The stories have been published in illustrated forms by many publishers, including Amar Chitra Katha. Noted American scholar Franklin Edgerton (July 24, 1885 – December 7, 1963) wrote and edited a reconstruction of the (lost) original Sanskrit text of the Panchatantra. According to him, over 200 different versions of the fables exist in 50 different languages .

9. Hitopadesha


Much like the Panchtantra, this book of animal fables and human characters is written in Sanskrit. It is credited to Narayan Pandit and its origins lie in the 12th century; the oldest manuscript found in Nepal dates to 14th century. Like the Panchtantra, it is written in prose and verse and divided into four sections. These short, impactful stories help children understand various aspects of life and give them a wiser outlook.

It has four main sections. The preface is ‘Prastavika’, in which the author expresses gratitude to Goddess Saraswati and Lord Ganesh. Book 1 is Mitralabha or how to gain a friend. Book 2 is Suhrdbheda or how to lose a friend. Book 3 is Vigraha or war. Book 4is Sandhi or peace/accord. Witty animals and mindboggling lessons, it’s perfect for a quiet day when you are ready to absorb some good old common sense.

10. The Jataka Tales

The Jataka Tales

These animal fables relate to Buddha’s many births before he attained the birth of a buddha. They are originally written in Pali. Each story highlights a positive trait that the Buddha learned as a human or animal over many births.

Jātakas are the illustrations found on many Buddhist sites such as on the Bharhut stupa railing at Sanchi, Ajanta, in murals of Silk Road sites of the pre-Tang period (421–640 C.E.) at Kucha. A good example are the illustrations at Ananda Temple, Myanmmar, (which depicts 554 tales). Some main sites where Jataka illustrations are seen: Bharhut, Kanaganahalli, Amaravati, Goli, Nagarjunakonda, Bagh Caves. These tales were an important way to spread Buddhist teachings and were part of sermons, rituals, festivals and art.  

I enjoy the fables even now—simply narrated and with a moral that leaves a deep impact.

Illustrate is also used a verb. It means to draw pictures for a bookmagazine, etc.:For example, beautifully illustrated book/old manuscript

11. Champak


Technically, this isn’t a book. It’s a magazine, very much in existence and comes out fortnightly. When I saw a post by a children’s book author on Facebook, this was a nostalgic moment. I decided to include it, as I read it for many years. Published by Delhi Press, it was started in 1968. It comes out in eight languages and reaches over 6 million children. The magazine has many sections and the stories are set in Champakvan. It’s very interesting to meet Cheeku the rabbit or Meeku the mouse or Damru the donkey and more animals who pop out through the pages. These just make learning so much fun.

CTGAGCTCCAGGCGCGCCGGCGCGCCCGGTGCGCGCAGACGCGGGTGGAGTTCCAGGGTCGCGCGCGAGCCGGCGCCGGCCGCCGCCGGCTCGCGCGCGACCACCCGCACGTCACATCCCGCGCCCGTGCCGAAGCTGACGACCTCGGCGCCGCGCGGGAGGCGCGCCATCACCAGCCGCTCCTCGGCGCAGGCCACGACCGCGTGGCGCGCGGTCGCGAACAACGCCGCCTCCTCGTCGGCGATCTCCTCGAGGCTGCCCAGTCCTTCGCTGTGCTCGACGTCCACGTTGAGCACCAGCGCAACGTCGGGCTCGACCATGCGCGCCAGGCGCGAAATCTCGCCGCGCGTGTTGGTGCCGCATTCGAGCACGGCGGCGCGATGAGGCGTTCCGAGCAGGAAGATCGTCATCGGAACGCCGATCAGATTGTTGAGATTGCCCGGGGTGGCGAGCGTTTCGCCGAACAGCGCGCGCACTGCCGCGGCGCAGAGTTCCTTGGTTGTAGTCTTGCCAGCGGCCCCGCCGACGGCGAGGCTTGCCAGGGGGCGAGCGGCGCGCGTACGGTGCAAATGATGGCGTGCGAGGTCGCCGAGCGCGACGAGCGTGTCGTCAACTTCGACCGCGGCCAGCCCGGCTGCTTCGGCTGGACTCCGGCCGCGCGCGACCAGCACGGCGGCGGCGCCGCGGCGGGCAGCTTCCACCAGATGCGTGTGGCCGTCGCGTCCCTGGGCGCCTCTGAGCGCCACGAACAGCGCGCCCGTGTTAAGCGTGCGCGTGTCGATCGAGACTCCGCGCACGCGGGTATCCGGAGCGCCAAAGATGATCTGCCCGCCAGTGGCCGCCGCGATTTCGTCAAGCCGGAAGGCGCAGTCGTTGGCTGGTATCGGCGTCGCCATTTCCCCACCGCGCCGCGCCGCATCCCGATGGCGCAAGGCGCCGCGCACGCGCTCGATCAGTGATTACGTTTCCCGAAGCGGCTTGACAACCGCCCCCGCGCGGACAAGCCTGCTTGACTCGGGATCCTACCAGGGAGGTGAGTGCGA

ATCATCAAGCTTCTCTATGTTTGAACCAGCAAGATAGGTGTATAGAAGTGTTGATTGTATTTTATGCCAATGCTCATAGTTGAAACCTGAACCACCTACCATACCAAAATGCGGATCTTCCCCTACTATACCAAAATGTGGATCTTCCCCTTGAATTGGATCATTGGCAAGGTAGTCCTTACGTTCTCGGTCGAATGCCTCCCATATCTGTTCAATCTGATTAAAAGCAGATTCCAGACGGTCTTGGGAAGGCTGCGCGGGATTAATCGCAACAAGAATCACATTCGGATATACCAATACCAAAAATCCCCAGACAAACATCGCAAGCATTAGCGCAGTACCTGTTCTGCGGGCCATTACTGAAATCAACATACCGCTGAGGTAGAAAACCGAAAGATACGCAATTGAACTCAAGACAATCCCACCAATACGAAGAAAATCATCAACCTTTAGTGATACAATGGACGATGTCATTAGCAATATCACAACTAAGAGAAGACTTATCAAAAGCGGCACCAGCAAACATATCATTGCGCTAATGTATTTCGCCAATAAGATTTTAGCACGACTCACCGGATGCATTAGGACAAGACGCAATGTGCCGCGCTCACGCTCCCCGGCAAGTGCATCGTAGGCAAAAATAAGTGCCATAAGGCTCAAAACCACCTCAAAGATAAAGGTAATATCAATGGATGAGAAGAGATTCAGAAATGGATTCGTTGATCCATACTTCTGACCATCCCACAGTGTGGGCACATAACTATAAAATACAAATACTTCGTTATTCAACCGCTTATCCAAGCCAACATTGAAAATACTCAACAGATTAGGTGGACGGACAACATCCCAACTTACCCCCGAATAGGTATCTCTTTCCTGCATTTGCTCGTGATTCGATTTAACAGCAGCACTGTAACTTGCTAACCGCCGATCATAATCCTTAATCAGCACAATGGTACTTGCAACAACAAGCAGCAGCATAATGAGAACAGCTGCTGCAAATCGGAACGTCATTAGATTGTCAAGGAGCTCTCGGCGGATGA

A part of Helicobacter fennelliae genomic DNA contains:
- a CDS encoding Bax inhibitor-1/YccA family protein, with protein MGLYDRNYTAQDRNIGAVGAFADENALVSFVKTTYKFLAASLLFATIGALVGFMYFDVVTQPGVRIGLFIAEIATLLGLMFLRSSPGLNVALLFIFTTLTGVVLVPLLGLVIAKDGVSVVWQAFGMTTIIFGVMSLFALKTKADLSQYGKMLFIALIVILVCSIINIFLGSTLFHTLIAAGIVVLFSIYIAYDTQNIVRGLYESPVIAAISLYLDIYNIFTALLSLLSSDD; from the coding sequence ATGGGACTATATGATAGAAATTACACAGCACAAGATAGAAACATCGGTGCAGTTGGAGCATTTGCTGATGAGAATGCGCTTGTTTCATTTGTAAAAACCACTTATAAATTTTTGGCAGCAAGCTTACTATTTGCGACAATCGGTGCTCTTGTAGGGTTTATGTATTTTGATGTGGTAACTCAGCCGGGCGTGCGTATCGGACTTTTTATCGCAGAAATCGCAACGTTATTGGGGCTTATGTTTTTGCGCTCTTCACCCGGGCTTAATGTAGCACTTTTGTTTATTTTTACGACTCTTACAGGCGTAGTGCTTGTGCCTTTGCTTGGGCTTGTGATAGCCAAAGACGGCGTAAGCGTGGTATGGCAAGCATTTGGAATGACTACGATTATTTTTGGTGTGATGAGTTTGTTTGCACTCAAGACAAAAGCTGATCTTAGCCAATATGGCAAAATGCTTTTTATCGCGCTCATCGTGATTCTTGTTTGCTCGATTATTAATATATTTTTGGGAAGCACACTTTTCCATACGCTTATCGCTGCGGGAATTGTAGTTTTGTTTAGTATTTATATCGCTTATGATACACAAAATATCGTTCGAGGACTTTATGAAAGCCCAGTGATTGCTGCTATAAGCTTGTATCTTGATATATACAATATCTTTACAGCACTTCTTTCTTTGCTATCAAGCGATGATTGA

12. Chandamama

Chandamama, first cpver 1947
Chandamama, first cpver 1947

I am going to end this list with an ode to this defunct magazine, simply because good literature and efforts must live on. It was popular for its illustrated stories. There is a page where you can read old stories for free. The first issue in Telugu came out on August 15, 1947. And the final issue was in March 2013. For 75 years, this magazine brought out sensitive and educative literature for children. This monthly magazine used to be published in other languages too: Tamil (as Ambulimama), Kannada, Sanskrit, Assamese, Hindi, Odia (as Jahnamaamu), English, Marathi (as Chandoba), Malayalam (as Ambili Ammavan) and Bengali (as Chadmama).

The founder editor was Chakrapani and the magazine was printed and published by Nagi Reddi, leading film producer in South India. The grandparents’ style of storytelling was very popular. Stories were drawn from historical and modern texts, mythology, fables, parables and even useful hearsay. Even the tales of King Vikramāditya and Vetala (Vampire), an adaptation of the Sanskrit work Baital Pachisi, were published. The covers were printed in four colours, while the illustrations inside were line drawings.

The days of comics and illustrated books are not over. There are so many to choose from such as Superman, Batman, Thor, Avengers and more, but I haven’t read those. I have seen the movies though and that will be another post. And also, am in search of more illustrated books and graphic novels from all over the world.

If you liked this post, then do share, like, comment and subscribe. We would love to hear from you and also your suggestions on comics and illustrated books.

This post is a part of Book Marathon by Outset Books


9 thoughts on “My Favourite Comics and Illustrated Books

  1. Oh Ambica what a wonderful presentation of some previous books which I also love reading even today and planning to introduce them to my son with time. Thanks for sharing such wonderful list of books

    Liked by 1 person

  2. This digital wold sometimes make me sick as they are too much overpowered, series and all. Yes, comics have their mark on our lives since childhood. As u said we can travel to places where no man ever thought or will do.

    Liked by 1 person